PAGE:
Forte Software has set up a new buiness unit to focus on the enterprise application integration (EAI) market and has introduced the first in a family of new EAI products.
The new EAI unit is headed by John McKay, a Forte veteran, and will have about 10 of its own sales and technical staff, not including engineering.
Marty Sprinzen, Forte?s president and chief executive, said: ?We see EAI as an important and natural focus for us. Customers need to integrate their operational systems to create a new style of customer applications. Applications can?t be built without integration - the two are inextricably linked, and Gartner says that 70 per cent of its Forte related calls are concerning customer integration projects.?
He continued: ?I think EAI will be a very rapidly growing component of the business this year, starting this quarter. Our EAI and Java initiatives will also come together over the next 18 months and we?ll offer one set of integrated products. In addition, we have a number of partnerships to annnounce with lifecycle management leaders. EAI is a complex puzzle and we don?t want to do it all ourselves.?
However, the firm has started shipping a family of new application adaptors, which are based on XML for the first time - a technology that Forte, and many others in the industry, see as a key interchange mechanism for unstructured data into the future.
The adaptors will enable users to integrate their Forte packages with SAP?s R/2 and R/3 enterprise resource planning applications, Vantive?s Enterprise offering, IBM?s MQSeries messaging software, its CICS transaction processing monitor and IMS database. They start at $10,000.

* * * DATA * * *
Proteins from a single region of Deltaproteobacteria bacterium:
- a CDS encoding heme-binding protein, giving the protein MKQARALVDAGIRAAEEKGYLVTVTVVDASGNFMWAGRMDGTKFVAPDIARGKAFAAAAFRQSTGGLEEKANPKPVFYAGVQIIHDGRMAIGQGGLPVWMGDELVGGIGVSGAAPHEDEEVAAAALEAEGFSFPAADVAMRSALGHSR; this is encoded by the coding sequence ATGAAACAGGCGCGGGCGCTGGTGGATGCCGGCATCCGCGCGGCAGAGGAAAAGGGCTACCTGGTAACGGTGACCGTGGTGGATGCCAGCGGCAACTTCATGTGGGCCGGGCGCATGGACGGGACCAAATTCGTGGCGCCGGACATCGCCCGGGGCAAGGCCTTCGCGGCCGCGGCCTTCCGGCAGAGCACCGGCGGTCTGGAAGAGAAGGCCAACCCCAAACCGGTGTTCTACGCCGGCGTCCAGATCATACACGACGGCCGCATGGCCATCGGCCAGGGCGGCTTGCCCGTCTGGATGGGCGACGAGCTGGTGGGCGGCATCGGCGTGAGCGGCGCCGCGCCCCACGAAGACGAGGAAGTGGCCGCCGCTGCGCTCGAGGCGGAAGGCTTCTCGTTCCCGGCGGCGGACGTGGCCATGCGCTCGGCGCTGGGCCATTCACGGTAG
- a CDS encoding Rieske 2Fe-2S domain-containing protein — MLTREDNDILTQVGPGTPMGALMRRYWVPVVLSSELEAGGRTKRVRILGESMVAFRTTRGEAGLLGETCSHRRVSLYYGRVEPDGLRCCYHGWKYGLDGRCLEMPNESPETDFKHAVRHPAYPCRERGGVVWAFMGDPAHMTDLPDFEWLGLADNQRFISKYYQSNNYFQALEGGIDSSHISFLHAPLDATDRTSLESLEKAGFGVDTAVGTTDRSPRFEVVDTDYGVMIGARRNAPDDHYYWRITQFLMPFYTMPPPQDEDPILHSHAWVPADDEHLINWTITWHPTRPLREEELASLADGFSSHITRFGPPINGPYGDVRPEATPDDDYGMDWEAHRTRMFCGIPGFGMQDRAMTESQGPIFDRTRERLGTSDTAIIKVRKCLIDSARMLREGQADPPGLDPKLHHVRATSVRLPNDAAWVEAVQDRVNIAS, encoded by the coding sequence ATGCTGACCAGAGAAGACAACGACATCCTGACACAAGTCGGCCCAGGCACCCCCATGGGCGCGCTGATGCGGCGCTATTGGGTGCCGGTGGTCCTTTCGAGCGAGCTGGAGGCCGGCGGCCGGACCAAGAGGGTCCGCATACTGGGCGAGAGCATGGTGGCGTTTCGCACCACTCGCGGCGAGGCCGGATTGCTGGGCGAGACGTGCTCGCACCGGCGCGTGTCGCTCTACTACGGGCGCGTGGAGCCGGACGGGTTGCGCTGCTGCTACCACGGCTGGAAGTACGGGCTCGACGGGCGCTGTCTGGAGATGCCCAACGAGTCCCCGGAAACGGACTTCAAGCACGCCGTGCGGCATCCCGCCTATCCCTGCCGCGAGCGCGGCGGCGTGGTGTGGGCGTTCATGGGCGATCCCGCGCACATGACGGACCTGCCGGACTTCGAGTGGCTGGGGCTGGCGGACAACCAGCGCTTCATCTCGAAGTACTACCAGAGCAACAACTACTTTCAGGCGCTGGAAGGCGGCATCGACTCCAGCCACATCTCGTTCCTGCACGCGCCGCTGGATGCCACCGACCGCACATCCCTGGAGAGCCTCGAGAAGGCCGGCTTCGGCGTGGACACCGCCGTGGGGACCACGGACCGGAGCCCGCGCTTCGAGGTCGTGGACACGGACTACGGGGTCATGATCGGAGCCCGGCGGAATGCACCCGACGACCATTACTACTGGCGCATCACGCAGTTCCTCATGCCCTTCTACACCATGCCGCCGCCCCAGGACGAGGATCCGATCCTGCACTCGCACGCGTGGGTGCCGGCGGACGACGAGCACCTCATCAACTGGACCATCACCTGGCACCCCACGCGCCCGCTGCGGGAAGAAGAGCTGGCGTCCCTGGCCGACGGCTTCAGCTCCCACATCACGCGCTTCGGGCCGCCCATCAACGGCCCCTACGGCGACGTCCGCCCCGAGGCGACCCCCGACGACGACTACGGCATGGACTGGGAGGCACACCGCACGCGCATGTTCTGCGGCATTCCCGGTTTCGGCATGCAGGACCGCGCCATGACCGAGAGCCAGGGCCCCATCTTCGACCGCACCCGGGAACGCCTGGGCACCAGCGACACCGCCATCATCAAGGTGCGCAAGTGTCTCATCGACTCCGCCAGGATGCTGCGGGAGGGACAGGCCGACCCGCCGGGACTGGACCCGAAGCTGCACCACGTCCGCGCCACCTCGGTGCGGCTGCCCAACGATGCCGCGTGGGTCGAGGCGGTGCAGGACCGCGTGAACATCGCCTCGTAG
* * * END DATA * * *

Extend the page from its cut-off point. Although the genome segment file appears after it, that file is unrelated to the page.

Forte also plans to release a software developers kit in the next three months to enable enterprises to build the necessary interfaces to integrate their own custom applications with third party products.
But John Spiers, Forte?s new marketing director for the EAI unit, said: ?With EAI, there is a need for broader products than just technology adaptors. The areas to concentrate on are processes, development and adaptors, so we?ve increased our focus on integrating business functions and end to end processes to create a platform to create composite and extended applications.?
He continued: ?Merging business logic for development is imperative for EAI. Users need to build custom interfaces if they want to create new applications, but we?ve also got our Conductor product if they need to link and manage business processes across application boundaries.?
The company is also working on prebuilt integration models for specific industries and on business process automation tools templates.
At the same time, Forte announced it had expanded its deal with Iona Technologies. In September, 1998, Forte licensed Iona?s Orbix object request broker (Orb) to enable users to run Forte applications on OS/390 mainframes, but Forte has now agreed to resell the product. It is also using Iona?s Orb in its Enterprise Java tool, which is now in beta testing.
Geoengineering on the sea floor near glaciers would form a new ice shelf to prevent melting
Alterations in capillary blood flow can be caused by body position change
Curiosity rover is in 'normal mode' but not transmitting scientific data back to base
NatWest outage comes a day after Barclays' IT systems shut out customers and staff